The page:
jess: RISC OS has no support for memory mapping in terms of mmap() at all. Chris Williams has done some work on this, though. As did one of Dave Thomas's friends, but this was many years ago.
RISC OS's virtual memory is the most limited you can manage: in the basic sense, all it means is that logical memory addresses aren't used. For example, all WIMP programs appear at 0x8000, and they are swapped in and out by the WIMP/kernel on Wimp_Poll. With a good virtual memory system, applications can share code and data for almost free, leading to massive gains in memory efficiency. For example, look at all the programs that link to UnixLib: each program has its own copy. GCCSDK4 hopefully will help solve this problem with shared libraries. I don't know if the library gets loaded multiple times, once for each program using it, however. If this is the case, your only saving is disc space. In UNIX, the library is only loaded into memory once, but it is "mapped" into each program, so it looks like they've got their own copy, but they're actually sharing a single copy. This gives memory usage improvements, as well as improving performance as there's only one copy of the code that can go through the CPU's cache.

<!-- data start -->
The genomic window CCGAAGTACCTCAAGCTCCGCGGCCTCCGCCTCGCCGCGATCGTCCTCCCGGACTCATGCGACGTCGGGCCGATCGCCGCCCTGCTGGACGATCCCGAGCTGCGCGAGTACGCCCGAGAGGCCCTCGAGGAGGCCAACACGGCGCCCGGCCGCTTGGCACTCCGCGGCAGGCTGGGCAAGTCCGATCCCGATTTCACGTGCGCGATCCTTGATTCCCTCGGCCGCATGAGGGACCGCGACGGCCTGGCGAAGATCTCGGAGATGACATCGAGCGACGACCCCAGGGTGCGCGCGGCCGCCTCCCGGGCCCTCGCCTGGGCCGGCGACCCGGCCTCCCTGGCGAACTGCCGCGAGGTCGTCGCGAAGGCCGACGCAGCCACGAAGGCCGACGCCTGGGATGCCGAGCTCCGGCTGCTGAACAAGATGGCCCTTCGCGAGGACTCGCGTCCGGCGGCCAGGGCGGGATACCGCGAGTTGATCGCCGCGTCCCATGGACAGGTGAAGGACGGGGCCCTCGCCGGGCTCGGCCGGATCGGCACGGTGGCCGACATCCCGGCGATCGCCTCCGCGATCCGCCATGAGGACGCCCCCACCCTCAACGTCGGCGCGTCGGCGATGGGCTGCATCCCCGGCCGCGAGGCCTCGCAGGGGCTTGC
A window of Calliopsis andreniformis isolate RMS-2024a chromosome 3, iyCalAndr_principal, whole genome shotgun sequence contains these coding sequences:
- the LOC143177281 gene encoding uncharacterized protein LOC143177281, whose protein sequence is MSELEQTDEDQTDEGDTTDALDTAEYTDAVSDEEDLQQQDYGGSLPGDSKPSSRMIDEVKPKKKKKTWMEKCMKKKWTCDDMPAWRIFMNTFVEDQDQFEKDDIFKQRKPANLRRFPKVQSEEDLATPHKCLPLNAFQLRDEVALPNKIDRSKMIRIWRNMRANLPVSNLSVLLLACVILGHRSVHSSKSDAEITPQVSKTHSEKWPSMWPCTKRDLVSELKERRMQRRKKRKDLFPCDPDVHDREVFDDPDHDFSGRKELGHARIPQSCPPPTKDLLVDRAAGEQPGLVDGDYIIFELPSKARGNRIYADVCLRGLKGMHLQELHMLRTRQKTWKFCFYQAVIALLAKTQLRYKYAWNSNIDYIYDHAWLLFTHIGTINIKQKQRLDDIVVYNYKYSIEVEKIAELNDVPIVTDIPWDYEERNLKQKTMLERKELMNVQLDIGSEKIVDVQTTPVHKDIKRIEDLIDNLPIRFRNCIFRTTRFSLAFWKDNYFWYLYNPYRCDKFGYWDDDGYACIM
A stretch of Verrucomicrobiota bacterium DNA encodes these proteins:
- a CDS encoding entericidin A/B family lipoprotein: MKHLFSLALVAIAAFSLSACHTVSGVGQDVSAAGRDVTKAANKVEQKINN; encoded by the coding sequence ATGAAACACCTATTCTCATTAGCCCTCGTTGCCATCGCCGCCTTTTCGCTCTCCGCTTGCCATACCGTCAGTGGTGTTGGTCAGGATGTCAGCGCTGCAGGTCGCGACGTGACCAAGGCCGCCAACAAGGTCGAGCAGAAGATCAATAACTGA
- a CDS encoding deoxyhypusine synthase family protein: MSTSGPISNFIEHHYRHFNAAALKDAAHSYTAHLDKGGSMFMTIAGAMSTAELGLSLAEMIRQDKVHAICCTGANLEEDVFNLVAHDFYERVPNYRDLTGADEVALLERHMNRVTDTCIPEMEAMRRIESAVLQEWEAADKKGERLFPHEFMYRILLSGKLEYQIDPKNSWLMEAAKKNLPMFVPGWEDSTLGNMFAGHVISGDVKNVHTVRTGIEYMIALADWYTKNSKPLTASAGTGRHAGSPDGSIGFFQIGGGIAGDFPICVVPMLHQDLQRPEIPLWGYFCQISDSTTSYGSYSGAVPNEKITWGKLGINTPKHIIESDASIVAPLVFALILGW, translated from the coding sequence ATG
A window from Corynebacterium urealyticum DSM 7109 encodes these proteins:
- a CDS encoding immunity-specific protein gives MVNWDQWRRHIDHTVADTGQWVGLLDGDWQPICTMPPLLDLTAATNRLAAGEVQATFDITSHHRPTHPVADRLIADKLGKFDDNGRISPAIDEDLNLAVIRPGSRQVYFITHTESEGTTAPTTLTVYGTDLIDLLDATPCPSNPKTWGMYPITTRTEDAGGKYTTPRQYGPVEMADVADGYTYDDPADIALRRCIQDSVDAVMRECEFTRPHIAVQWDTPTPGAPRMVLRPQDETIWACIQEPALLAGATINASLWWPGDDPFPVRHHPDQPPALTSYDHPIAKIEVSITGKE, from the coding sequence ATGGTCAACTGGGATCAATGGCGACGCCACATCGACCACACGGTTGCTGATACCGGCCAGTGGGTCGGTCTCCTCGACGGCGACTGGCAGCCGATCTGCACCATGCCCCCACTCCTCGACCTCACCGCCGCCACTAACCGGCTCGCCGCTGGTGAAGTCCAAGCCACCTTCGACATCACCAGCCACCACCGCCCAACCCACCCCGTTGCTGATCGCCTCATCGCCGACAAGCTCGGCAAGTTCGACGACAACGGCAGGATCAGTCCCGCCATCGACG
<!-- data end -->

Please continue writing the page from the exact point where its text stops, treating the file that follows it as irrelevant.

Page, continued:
In summary: Virtual memory is good. Often, swap is good. The two aren't the same, and don't judge swap entirely on experiences from Windows. On UNIX, for example, the VM system will swap out data that's not been used in ages to disc, and then use the freed up memory for caching data from disc that you use often, thus actually increasing performance, not reducing it.